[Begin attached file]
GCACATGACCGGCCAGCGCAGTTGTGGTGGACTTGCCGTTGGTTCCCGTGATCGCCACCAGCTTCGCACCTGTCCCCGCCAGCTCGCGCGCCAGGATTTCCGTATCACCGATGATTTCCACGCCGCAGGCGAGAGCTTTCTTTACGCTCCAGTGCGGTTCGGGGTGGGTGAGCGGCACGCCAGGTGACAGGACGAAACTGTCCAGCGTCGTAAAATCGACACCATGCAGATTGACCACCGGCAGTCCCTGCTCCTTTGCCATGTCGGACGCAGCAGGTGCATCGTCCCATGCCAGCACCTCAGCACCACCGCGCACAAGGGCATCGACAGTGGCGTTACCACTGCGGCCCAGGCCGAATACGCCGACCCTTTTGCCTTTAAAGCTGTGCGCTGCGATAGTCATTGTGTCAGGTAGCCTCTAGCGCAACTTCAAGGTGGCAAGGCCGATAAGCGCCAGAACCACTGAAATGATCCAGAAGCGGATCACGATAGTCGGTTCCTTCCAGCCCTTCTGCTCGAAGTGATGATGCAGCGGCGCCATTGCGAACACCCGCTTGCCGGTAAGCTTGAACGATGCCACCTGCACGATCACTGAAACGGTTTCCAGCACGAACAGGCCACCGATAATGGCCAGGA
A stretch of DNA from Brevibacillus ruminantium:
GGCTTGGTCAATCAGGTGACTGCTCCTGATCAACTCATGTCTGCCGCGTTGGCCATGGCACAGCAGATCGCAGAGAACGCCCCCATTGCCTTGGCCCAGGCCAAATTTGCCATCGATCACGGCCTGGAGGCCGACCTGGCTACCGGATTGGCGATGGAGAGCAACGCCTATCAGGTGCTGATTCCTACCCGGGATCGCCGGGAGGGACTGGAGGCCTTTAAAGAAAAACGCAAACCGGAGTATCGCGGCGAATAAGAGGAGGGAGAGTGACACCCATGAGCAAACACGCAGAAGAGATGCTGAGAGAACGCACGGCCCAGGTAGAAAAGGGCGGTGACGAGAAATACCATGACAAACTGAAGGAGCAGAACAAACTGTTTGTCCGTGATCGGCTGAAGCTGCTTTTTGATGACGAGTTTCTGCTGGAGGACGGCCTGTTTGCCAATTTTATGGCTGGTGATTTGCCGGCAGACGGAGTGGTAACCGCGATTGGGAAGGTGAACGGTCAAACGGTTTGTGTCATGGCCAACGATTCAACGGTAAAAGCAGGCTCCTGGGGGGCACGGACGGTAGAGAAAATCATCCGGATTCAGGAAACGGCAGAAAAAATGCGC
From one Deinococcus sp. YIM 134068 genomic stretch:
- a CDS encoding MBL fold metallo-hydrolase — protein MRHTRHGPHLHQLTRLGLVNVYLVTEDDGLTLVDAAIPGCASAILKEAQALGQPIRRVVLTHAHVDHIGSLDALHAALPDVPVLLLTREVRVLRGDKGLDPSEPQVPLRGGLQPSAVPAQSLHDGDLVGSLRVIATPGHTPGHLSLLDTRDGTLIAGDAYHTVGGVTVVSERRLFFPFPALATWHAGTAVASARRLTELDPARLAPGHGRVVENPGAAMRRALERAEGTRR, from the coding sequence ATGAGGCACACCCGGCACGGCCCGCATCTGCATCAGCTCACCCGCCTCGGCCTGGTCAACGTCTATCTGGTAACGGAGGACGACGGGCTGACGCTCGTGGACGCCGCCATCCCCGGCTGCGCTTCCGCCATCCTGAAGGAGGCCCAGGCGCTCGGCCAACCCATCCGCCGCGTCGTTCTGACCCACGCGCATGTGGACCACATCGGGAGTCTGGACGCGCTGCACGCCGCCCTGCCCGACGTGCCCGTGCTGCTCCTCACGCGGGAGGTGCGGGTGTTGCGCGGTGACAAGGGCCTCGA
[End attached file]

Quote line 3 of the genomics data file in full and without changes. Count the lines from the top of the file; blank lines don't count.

GGCTTGGTCAATCAGGTGACTGCTCCTGATCAACTCATGTCTGCCGCGTTGGCCATGGCACAGCAGATCGCAGAGAACGCCCCCATTGCCTTGGCCCAGGCCAAATTTGCCATCGATCACGGCCTGGAGGCCGACCTGGCTACCGGATTGGCGATGGAGAGCAACGCCTATCAGGTGCTGATTCCTACCCGGGATCGCCGGGAGGGACTGGAGGCCTTTAAAGAAAAACGCAAACCGGAGTATCGCGGCGAATAAGAGGAGGGAGAGTGACACCCATGAGCAAACACGCAGAAGAGATGCTGAGAGAACGCACGGCCCAGGTAGAAAAGGGCGGTGACGAGAAATACCATGACAAACTGAAGGAGCAGAACAAACTGTTTGTCCGTGATCGGCTGAAGCTGCTTTTTGATGACGAGTTTCTGCTGGAGGACGGCCTGTTTGCCAATTTTATGGCTGGTGATTTGCCGGCAGACGGAGTGGTAACCGCGATTGGGAAGGTGAACGGTCAAACGGTTTGTGTCATGGCCAACGATTCAACGGTAAAAGCAGGCTCCTGGGGGGCACGGACGGTAGAGAAAATCATCCGGATTCAGGAAACGGCAGAAAAAATGCGC